conn.Open();
   cmd.ExecuteNonQuery();

   // Some various ways to grab the output depending on how you would like to
   // handle a null value returned from the query (shown in comment for each).

   // Note: You can use either the SqlParameter variable declared
   // above or access it through the Parameters collection by name:
   //   outputIdParam.Value == cmd.Parameters["@ID"].Value

   // Throws FormatException
   int idFromString = int.Parse(outputIdParam.Value.ToString());

   // Throws InvalidCastException
   int idFromCast = (int)outputIdParam.Value; 

   // idAsNullableInt remains null
   int? idAsNullableInt = outputIdParam.Value as int?; 

   // idOrDefaultValue is 0 (or any other value specified to the ?? operator)
   int idOrDefaultValue = outputIdParam.Value as int? ?? default(int); 

   conn.Close();
}

Be careful when getting the Parameters[].Value, since the type needs to be cast from object to what you're declaring it as. And the SqlDbType used when you create the SqlParameter needs to match the type in the database. If you're going to just output it to the console, you may just be using Parameters["@Param"].Value.ToString() (either explictly or implicitly via a Console.Write() or String.Format() call).

EDIT: Over 3.5 years and almost 20k views and nobody had bothered to mention that it didn't even compile for the reason specified in my "be careful" comment in the original post. Nice. Fixed it based on good comments from @Walter Stabosz and @Stephen Kennedy and to match the update code edit in the question from @abatishchev.

@Marcus 2011-12-28 15:13:22

You don't need conn.Close() as its inside a using block

@Walter Stabosz 2012-03-15 13:41:36

I think your use of int.MaxValue as the Size property is incorrect. int.MaxValue is a constant with the value 2,147,483,647. msdn.microsoft.com/en-us/library/… . The mistake is harmless in this example because the datatype is Int and "For fixed length data types, the value of Size is ignored.", but a zero would have sufficed.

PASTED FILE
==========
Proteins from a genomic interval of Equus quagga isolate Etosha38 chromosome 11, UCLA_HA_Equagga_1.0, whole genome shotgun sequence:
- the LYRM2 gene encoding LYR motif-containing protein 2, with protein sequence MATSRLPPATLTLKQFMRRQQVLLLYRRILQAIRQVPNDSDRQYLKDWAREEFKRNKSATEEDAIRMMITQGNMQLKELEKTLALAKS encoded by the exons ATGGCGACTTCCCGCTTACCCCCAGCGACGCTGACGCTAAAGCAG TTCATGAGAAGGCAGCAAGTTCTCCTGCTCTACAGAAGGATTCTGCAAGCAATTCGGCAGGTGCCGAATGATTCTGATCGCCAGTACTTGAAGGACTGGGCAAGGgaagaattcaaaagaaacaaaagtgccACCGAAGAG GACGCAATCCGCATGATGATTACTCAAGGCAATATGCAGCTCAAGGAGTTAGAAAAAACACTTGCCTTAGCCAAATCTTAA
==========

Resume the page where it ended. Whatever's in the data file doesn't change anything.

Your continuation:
@Stephen Kennedy 2012-05-26 16:05:50

.Value is of type object, so assigning it directly to an int without casting isn't going to work.

@Garry English 2015-04-22 05:52:04

For those that are using a DataReader, you must close it or read to the end of the data before you can view the output parameters.

@WACM161 2008-11-14 16:36:13

Not my code, but a good example i think

source: http://www.eggheadcafe.com/PrintSearchContent.asp?LINKID=624

using System; 
using System.Data; 
using System.Data.SqlClient; 


class OutputParams 
{ 
    [STAThread] 
    static void Main(string[] args) 
    { 

    using( SqlConnection cn = new SqlConnection("server=(local);Database=Northwind;user id=sa;password=;")) 
    { 
        SqlCommand cmd = new SqlCommand("CustOrderOne", cn); 
        cmd.CommandType=CommandType.StoredProcedure ; 

        SqlParameter parm= new SqlParameter("@CustomerID",SqlDbType.NChar) ; 
        parm.Value="ALFKI"; 
        parm.Direction =ParameterDirection.Input ; 
        cmd.Parameters.Add(parm); 

        SqlParameter parm2= new SqlParameter("@ProductName",SqlDbType.VarChar); 
        parm2.Size=50; 
        parm2.Direction=ParameterDirection.Output; 
        cmd.Parameters.Add(parm2); 

        SqlParameter parm3=new SqlParameter("@Quantity",SqlDbType.Int); 
        parm3.Direction=ParameterDirection.Output; 
        cmd.Parameters.Add(parm3);

        cn.Open(); 
        cmd.ExecuteNonQuery(); 
        cn.Close(); 

        Console.WriteLine(cmd.Parameters["@ProductName"].Value); 
        Console.WriteLine(cmd.Parameters["@Quantity"].Value.ToString());
        Console.ReadLine(); 
    } 
} 

@MusiGenesis 2008-11-14 17:07:33

Yep, this is correct. Just set the ParameterDirection property of the parameter. You don't need the cn.Close() line - the using{} block takes care of that.

@Nate Kindrew 2012-02-14 12:46:33

For anyone looking to do something similar using a reader with the stored procedure, note that the reader must be closed to retrieve the output value.

using (SqlConnection conn = new SqlConnection())
{
    SqlCommand cmd = new SqlCommand("sproc", conn);
    cmd.CommandType = CommandType.StoredProcedure;

    // add parameters
    SqlParameter outputParam = cmd.Parameters.Add("@ID", SqlDbType.Int);
    outputParam.Direction = ParameterDirection.Output;

    conn.Open();

    using(IDataReader reader = cmd.ExecuteReader())
    {
        while(reader.Read())
        {
            //read in data
        }
    }
    // reader is closed/disposed after exiting the using statement
    int id = outputParam.Value;
}

@Nicklas Møller Jepsen 2017-02-15 21:23:52

I missed the fact that the reader must be closed before reading the output parameter. Thanks for pointing that out!